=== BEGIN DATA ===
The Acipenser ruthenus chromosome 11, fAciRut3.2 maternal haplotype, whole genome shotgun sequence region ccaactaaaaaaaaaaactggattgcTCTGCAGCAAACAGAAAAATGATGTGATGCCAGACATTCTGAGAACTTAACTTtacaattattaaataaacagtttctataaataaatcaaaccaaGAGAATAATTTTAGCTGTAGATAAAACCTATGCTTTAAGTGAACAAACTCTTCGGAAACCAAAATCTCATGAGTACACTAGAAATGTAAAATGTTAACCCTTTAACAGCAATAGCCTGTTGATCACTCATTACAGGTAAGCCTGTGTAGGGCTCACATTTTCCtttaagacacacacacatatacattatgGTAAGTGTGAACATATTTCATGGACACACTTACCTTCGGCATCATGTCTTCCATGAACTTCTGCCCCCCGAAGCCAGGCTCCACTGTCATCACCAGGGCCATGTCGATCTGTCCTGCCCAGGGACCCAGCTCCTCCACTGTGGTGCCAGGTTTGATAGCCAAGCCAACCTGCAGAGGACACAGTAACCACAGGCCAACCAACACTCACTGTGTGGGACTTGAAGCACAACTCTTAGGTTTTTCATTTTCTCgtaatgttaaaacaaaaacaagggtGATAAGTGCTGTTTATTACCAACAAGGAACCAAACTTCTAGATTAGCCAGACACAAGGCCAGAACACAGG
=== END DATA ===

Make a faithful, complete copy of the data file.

The Acipenser ruthenus chromosome 11, fAciRut3.2 maternal haplotype, whole genome shotgun sequence region ccaactaaaaaaaaaaactggattgcTCTGCAGCAAACAGAAAAATGATGTGATGCCAGACATTCTGAGAACTTAACTTtacaattattaaataaacagtttctataaataaatcaaaccaaGAGAATAATTTTAGCTGTAGATAAAACCTATGCTTTAAGTGAACAAACTCTTCGGAAACCAAAATCTCATGAGTACACTAGAAATGTAAAATGTTAACCCTTTAACAGCAATAGCCTGTTGATCACTCATTACAGGTAAGCCTGTGTAGGGCTCACATTTTCCtttaagacacacacacatatacattatgGTAAGTGTGAACATATTTCATGGACACACTTACCTTCGGCATCATGTCTTCCATGAACTTCTGCCCCCCGAAGCCAGGCTCCACTGTCATCACCAGGGCCATGTCGATCTGTCCTGCCCAGGGACCCAGCTCCTCCACTGTGGTGCCAGGTTTGATAGCCAAGCCAACCTGCAGAGGACACAGTAACCACAGGCCAACCAACACTCACTGTGTGGGACTTGAAGCACAACTCTTAGGTTTTTCATTTTCTCgtaatgttaaaacaaaaacaagggtGATAAGTGCTGTTTATTACCAACAAGGAACCAAACTTCTAGATTAGCCAGACACAAGGCCAGAACACAGG